For the proclamation of the Gospel and the edification of the Body of Christ
Grace and Kingdom
The gospel gives us a perfect synthesis of grace and the kingdom.
"He saw a publican named Levi, sitting at his tax booth, and said to him: Follow me. And leaving everything, he got up and followed him" (Luke 5: 27-28). "Again the next day John was with two of his disciples. And looking at Jesus who was walking by, he said: Behold the Lamb of God. The two disciples heard him speak and followed Jesus" ( John 1: 35-37). "... bear witness to the gospel of the grace of God" ( Acts 20:24). "Jesus went through all Galilee, teaching in their synagogues, and preaching the gospel of the kingdom..." (Mt. 4:23).
Those who believe obey, those who obey believe
Dietrich Bonhoeffer , in his book "Disciples", noted this difference in the Christianity that was lived out during the time of World War II. The emphasis: "Those who believe, obey" is presented by those who emphasize grace. The emphasis: "Those who obey, believe" is presented by legalists. Here it is clearly seen how two biblical emphases that are true end up distorting the meaning of the Scriptures.
The two statements are correct, because faith and obedience are truths that the Lord expects to be fulfilled in his disciples, but when they are separated, the disciples are led towards either passivity or activism. For "cheap grace," as Bonhoeffer calls faith without obedience, leads to passivity, and the emphasis on obedience leads to the activism of works of the flesh.
These same emphases appear throughout the New Testament. When there is no revelation of the complete truth, only a partial one, they become separated and are emphasized in this way, creating almost antagonistic currents within Christianity.
The Gospels mention "the gospel of the Kingdom." Paul in The Acts of the Apostles mentions "the Gospel of Grace." Are there two gospels? No. The gospel is one, because the gospel is the Lord Jesus Christ.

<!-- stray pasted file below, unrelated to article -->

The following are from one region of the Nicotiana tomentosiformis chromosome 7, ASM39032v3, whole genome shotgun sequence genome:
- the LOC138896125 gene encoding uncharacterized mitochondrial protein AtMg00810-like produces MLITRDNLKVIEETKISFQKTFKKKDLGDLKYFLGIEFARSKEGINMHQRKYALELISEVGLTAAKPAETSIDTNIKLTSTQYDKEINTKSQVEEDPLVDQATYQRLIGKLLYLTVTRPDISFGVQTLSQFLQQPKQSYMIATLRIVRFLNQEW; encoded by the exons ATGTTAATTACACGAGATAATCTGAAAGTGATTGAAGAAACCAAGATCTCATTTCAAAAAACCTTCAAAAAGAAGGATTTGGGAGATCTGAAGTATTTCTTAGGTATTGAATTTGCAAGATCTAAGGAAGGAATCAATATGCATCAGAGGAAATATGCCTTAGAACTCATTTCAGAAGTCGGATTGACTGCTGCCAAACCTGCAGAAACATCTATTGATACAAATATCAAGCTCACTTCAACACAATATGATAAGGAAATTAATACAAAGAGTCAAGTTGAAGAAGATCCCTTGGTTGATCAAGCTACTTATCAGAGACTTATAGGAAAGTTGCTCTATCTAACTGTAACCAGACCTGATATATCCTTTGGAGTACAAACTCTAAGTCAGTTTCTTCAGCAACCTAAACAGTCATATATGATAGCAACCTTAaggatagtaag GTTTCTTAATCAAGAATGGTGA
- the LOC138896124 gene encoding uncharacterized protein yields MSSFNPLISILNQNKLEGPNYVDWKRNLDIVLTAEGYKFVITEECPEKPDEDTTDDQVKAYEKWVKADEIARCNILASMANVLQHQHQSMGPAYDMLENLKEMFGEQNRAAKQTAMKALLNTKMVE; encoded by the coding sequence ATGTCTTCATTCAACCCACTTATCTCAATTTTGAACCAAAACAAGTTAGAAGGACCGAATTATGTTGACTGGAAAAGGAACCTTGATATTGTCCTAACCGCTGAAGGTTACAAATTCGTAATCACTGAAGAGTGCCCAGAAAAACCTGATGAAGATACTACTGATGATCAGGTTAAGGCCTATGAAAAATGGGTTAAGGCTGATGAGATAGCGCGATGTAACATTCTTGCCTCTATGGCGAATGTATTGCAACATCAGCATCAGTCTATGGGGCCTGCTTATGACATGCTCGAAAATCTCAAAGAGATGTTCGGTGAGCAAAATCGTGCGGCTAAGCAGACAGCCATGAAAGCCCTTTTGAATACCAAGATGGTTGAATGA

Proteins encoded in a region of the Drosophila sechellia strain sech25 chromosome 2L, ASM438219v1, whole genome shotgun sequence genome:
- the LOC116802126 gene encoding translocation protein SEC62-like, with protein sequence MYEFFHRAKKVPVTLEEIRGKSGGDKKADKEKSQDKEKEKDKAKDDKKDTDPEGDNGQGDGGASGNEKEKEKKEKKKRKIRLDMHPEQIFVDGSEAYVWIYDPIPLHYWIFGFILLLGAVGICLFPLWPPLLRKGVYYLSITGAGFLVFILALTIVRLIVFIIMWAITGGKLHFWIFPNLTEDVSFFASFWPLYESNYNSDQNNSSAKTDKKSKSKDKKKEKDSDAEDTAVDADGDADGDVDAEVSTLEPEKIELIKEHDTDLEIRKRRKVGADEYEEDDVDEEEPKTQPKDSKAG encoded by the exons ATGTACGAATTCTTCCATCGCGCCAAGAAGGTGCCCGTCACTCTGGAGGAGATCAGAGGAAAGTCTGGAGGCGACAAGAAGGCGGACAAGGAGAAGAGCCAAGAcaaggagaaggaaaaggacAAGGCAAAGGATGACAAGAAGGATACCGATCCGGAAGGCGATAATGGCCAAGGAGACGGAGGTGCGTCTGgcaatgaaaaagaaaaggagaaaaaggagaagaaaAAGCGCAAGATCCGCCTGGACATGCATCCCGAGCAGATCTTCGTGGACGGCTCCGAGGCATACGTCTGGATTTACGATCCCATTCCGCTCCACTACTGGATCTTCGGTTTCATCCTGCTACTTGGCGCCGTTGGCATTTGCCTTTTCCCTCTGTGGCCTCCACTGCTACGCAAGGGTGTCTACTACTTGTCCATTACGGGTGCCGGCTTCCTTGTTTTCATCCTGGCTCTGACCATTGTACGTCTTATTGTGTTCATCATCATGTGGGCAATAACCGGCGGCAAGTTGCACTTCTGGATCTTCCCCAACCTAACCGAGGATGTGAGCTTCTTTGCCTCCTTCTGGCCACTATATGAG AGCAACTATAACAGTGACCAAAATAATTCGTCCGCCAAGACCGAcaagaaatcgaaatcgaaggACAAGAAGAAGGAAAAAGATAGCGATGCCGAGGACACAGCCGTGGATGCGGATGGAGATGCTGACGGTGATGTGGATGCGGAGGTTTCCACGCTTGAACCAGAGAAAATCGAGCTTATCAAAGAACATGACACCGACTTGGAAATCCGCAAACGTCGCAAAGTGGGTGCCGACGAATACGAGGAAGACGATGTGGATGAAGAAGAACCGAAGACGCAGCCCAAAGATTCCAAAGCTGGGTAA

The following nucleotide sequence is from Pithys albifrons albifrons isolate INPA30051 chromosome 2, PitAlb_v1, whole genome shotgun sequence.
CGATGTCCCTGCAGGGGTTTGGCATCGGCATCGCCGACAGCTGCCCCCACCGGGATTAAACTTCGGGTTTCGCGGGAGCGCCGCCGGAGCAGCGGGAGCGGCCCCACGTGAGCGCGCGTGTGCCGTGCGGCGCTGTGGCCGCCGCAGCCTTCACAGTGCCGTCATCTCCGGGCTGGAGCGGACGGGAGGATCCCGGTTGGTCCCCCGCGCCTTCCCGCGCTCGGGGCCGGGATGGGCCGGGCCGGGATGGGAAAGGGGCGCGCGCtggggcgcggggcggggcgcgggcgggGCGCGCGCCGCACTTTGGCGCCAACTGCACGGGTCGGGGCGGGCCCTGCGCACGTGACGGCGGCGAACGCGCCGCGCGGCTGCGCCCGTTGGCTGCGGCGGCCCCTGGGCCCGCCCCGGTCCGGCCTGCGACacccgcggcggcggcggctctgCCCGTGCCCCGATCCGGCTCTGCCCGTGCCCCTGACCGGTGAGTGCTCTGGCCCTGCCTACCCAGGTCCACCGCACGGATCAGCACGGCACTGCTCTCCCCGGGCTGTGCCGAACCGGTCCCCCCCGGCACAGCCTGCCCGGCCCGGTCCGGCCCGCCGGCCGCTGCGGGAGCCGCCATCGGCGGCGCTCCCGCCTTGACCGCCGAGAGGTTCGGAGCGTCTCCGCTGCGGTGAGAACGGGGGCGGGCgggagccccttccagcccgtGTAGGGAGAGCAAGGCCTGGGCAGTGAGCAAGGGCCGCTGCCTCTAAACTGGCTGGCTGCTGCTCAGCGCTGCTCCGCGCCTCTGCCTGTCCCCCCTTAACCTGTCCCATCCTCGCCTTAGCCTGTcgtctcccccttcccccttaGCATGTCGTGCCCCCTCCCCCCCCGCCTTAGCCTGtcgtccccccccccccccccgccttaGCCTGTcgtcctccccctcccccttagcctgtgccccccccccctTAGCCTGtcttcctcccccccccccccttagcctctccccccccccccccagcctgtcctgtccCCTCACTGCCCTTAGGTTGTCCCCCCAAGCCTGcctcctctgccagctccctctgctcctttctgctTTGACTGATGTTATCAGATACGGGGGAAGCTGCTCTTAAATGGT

The gospel of grace
By emphasizing grace alone, we present Christ as the Lamb in his redemptive aspect, giving Himself as a ransom for sinners, demanding no more than faith alone. Faith is the tool that appropriates all the goodness of God, granted out of pure love to those who come to Christ to accept the multiple benefits dispensed by the Father. Grace operates from heaven, in a definite way towards sinners who are dead in their sins, unable to do anything by themselves, having no merits through which they might receive grace, but on the contrary, because they are helpless, due to their condition of death and condemnation; God shows his love, through the death of the Lamb, propitiating salvation entirely by grace and at no cost to the sinner.
God has made Christ to be for us "wisdom, justification, sanctification and redemption" (1 Cor 1:30) Paul guided Christians towards the knowledge that in Christ they are complete, that in Him we have everything and that "you are not lacking in any gift” (1 Corinthians 1: 7).
Grace gives everything out of pure grace; Grace, contrary to the law, does not demand conditions, faith is sufficient to receive "the abundance of grace and the gift of righteousness" ( Rom 5:17). To receive is to believe. All this work is carried out by the Holy Spirit in the hearts of those who are joined to Christ, without responsibility or effort on the part of the believers, other than just faith.
When grace is emphasized, faith and the Spirit are necessarily emphasized, for these categories of words will always go together; and, on the contrary, when obedience to the law is emphasized, the works and the flesh are also emphasized, these three categories of words being an inseparable unit. However, the gospel is one and we need to understand it in its entirety.